Mandating that the Retriever can't actually deallocate any objects until exit isn't a good requirement: Your memory usage will grow and grow and grow until you run out.

I suppose you could just have a maxed size for your dead list, and deallocate the oldest dead when a new dead is released.


In my game project, when players exits one area, releasing (but not deallocating) all the textures, the new area then retrieves the textures it needs, often "reviving" the released-but-not-freed resources. Then, once the new area is loaded, I call retriever->FreeAllUnused(), and all the old area's textures that aren't being re-used by the new area are now deallocated.


I don't have a dead list either. I just keep resources with 0 reference count around until the next call to FreeAllUnused().

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A singleton factory subclass



Apart from singletons, it seems you are simply reinventing object pools. How would you concretely combine object pools and factories (or other object creation patterns)? What kind of factories do you have in mind? Is there a meaningful and useful way to consolidate "libraries" for different types instead of writing a template that works with a single type?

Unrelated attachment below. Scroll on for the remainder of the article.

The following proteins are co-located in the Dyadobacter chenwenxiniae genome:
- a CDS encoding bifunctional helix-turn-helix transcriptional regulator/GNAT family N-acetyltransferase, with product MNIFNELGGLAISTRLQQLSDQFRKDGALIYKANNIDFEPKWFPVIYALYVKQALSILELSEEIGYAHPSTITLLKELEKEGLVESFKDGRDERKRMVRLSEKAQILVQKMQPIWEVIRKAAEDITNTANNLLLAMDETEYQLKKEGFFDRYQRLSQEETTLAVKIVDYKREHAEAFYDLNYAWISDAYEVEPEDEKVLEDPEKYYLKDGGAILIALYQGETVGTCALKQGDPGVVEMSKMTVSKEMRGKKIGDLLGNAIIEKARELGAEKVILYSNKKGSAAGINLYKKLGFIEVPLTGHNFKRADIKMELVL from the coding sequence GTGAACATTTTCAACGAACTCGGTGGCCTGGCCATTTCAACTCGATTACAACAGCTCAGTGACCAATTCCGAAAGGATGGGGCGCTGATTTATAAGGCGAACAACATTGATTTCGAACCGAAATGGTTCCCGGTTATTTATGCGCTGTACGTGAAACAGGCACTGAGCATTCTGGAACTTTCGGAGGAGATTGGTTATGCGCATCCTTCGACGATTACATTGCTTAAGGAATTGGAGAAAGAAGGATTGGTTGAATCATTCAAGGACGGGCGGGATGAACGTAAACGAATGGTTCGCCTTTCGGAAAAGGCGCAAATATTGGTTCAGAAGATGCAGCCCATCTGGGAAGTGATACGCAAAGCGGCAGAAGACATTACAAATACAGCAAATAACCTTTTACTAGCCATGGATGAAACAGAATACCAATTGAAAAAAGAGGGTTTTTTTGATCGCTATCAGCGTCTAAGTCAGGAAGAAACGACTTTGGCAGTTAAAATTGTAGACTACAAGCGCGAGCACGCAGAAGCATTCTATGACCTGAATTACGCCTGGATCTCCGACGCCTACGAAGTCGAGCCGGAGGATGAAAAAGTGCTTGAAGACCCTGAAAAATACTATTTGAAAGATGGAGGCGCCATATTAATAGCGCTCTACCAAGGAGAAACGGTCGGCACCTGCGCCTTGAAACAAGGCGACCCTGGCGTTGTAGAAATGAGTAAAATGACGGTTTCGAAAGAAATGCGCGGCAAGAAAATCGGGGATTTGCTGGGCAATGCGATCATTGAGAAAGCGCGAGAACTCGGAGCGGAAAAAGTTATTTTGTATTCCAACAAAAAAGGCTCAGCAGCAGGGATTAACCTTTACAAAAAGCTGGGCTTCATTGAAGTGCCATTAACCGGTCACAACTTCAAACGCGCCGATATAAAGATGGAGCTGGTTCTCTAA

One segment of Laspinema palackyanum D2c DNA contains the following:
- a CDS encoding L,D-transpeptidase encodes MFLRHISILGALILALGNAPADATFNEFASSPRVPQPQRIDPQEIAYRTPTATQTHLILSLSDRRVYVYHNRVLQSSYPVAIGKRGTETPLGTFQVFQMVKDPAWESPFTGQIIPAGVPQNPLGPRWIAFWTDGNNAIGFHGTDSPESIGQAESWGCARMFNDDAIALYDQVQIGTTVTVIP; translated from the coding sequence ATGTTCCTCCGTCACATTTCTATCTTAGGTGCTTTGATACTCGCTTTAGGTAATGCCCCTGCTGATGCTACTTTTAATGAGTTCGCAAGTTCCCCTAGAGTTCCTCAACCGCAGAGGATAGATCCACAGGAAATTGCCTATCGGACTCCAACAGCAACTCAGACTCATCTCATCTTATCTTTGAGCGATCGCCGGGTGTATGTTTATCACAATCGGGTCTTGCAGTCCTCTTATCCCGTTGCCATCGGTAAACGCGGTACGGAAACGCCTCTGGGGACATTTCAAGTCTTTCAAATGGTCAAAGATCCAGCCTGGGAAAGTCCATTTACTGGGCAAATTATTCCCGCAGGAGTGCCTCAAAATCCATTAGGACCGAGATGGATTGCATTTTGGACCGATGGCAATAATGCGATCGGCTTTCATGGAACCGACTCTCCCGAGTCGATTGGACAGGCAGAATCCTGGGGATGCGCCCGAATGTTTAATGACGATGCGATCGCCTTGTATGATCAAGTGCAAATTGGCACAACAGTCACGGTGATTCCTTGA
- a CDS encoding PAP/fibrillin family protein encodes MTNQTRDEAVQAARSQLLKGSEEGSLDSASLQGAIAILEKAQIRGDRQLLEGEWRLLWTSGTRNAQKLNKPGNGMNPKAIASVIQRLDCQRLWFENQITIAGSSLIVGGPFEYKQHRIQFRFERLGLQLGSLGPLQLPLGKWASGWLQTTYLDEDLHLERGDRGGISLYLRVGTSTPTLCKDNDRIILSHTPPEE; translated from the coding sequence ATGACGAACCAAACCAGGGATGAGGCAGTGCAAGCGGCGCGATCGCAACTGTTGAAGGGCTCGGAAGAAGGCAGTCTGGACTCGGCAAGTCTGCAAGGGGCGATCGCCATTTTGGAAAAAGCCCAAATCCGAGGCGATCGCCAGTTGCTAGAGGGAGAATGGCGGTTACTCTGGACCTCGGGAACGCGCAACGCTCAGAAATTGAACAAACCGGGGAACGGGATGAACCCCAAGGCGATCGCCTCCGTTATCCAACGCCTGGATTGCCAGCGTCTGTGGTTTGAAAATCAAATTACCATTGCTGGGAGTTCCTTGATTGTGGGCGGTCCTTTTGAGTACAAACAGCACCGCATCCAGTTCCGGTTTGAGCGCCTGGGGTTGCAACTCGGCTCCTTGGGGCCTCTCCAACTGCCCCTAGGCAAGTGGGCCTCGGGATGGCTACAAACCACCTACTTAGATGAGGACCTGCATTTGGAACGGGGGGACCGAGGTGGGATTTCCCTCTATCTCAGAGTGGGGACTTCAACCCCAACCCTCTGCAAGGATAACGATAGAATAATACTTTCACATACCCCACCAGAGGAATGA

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It violates Wikipedia's guidelines of notability.


Wikipedia is not "everything in the universe". It's a curated selection of notable things in the universe.




The barometer of notability is whether people independent of the topic itself (or of its manufacturer, creator, author, inventor, or vendor) have actually considered the topic notable enough that they have written and published non-trivial works of their own that focus upon it—without incentive, promotion, or other influence by people connected to the topic matter. - Wikipedia: Notability in relation to self-promotion and publicity


And even when other people talk about it, it's not always sufficiently notable. For example, just because almost every indie videogame released gets a few reviews, that doesn't mean every indie game in existence should have a Wikipedia page (that'd be better suited to a website dedicated to archiving and listing every game in existence).

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Hodgman, out of curiousity, why would you consider it wrong to put your own stuff at wikipedia? Is it unethical?

It's against their rules. In addition to the above rule on notoriety, theres also a "no original research" rule. New research has to filter throughout the community amd have others write about it and derive new works from it, before it's possible to create a Wikipedia page for it (which at that point, would have a sufficient numbet of citations available).

Anything that has a single citation, by the original author only, with no other viewpoints, will certainly get flagged for deletion (as had already occurred to the OP by the time I googled for it!)